The End of Act Two: Low Point & Dark Night of the Soul

Let’s continue our journey through movie structure. In case you’ve missed our previous columns on this subject, you can find them right here on our blog.

We are in Act Two and past the midpoint. The bad guys have been closing in on our protagonist, and now it seems they have succeeded.

In classic screenplay structure, this is where it seems like our protagonist has been defeated and the quest has come to an end. This usually happens just before the end of Act 2. There are many terms for this: All is Lost, Dark Night of the Soul, Whiff of Death, the Black Moment, and so on.

In short: your protagonist is at the farthest possible point from his or her goal.

Maybe their teacher (in screenplay parlance, the mentor character) who has shown them the ropes and guided them in this strange world, dies. Help me, Obi Wan Kenobi! Maybe the love of their life walks out on them. Or the buddies have a big fight and they are finally done with each other. Maybe their career goes up in smoke. Maybe they are bound and gagged and awaiting their execution. It’s the end. There’s no way they can fix this and, moreover, they’re now all alone because everyone has deserted them. They are truly beaten.

This is also the point where they learn the lesson that we, the writer, have set up at the beginning of the script: the theme.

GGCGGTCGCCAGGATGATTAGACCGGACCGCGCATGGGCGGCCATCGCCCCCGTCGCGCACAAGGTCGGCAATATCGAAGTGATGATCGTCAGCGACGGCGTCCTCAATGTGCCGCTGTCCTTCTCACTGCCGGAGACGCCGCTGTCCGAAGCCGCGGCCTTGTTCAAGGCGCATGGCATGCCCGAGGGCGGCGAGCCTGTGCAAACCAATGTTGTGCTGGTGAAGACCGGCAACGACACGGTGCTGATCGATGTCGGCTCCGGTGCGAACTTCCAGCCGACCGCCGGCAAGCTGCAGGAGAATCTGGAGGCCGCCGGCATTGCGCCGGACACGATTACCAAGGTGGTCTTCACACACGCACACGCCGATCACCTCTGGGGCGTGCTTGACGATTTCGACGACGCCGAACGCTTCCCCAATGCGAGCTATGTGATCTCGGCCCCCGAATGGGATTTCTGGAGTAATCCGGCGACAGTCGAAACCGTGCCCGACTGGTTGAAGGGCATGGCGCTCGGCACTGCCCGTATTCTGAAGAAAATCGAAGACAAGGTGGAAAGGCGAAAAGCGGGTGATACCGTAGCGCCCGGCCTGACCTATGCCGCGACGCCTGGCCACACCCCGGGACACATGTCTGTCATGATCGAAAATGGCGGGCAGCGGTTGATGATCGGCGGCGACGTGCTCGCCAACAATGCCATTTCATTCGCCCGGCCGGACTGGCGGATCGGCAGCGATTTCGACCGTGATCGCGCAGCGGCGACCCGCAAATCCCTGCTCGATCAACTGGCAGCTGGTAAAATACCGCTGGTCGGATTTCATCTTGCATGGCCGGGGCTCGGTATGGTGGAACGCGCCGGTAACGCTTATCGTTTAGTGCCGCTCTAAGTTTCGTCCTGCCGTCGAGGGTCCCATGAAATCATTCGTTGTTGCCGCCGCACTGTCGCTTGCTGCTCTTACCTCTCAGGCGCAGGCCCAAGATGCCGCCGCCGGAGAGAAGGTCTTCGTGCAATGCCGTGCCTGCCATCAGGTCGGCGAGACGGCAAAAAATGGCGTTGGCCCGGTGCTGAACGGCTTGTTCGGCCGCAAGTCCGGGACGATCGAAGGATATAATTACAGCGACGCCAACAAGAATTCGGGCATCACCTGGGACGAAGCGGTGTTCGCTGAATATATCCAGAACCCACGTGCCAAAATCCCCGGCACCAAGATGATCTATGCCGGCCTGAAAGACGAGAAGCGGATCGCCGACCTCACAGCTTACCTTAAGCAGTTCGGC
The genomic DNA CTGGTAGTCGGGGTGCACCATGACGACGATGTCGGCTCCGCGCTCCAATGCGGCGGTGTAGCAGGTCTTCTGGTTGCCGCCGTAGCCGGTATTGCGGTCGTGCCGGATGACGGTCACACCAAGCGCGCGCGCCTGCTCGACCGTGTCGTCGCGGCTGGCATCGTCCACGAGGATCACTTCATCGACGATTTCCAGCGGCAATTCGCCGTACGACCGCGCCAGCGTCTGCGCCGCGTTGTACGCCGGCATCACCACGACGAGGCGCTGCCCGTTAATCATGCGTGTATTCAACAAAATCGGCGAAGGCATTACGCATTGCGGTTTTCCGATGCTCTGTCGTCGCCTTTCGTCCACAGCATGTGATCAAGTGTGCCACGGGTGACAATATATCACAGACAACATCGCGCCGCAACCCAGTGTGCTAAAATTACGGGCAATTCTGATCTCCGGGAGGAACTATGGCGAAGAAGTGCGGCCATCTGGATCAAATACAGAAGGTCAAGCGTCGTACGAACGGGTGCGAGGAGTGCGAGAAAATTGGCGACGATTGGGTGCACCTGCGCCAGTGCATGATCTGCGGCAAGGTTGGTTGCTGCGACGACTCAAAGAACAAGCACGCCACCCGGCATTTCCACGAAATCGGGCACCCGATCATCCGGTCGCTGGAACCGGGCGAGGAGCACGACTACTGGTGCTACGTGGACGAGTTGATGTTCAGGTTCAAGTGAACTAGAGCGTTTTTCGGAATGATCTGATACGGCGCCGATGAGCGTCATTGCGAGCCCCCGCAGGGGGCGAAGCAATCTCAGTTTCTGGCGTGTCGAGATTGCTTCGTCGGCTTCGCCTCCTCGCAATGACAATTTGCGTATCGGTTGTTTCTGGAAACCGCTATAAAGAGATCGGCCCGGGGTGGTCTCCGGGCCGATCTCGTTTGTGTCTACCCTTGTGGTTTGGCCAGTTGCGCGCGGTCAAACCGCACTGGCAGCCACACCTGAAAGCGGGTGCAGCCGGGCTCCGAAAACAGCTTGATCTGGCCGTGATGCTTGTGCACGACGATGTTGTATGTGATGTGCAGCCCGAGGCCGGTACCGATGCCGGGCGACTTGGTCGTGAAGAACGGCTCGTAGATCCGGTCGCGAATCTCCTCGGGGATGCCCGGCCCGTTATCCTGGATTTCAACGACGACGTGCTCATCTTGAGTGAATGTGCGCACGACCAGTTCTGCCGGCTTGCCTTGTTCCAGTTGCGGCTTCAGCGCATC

What does the protagonist need to become a more well-rounded person and live a more successful life? This is where the penny drops for them. Maybe it is as little as to ask for help or for forgiveness or as big as finally embracing their inner superhero. But this is the key that gets them out of this all-is-lost moment, when all we’ve worked for has seemingly gone up in flames.

In SENSE AND SENSIBILITY, both Elinor and Marianne believe they’ve lost the men they love, and Marianne’s dark night of the soul takes her to death’s door. But this also helps the sisters realize what (and, most importantly, who) is truly important in life.

ALMOST FAMOUS finds protagonist William almost getting killed in a plane crash, being betrayed by someone he thought was a friend, and then having his career shattered before it truly began. But when his sister finds the totally dejected William, he finally realizes where and who he wants to be in life.

In GET OUT, protagonist Chris awakens strapped to a chair, about to be hypnotized and sent forever to the “sunken place.” He learns that in order to succeed, he has to block out the bullshit. They can’t hurt him if he can’t hear them.

Did we cover every decade and genre here or what?

As you know, we are always here to answer your questions (and the answers are free). Just get in touch with us at [email protected].

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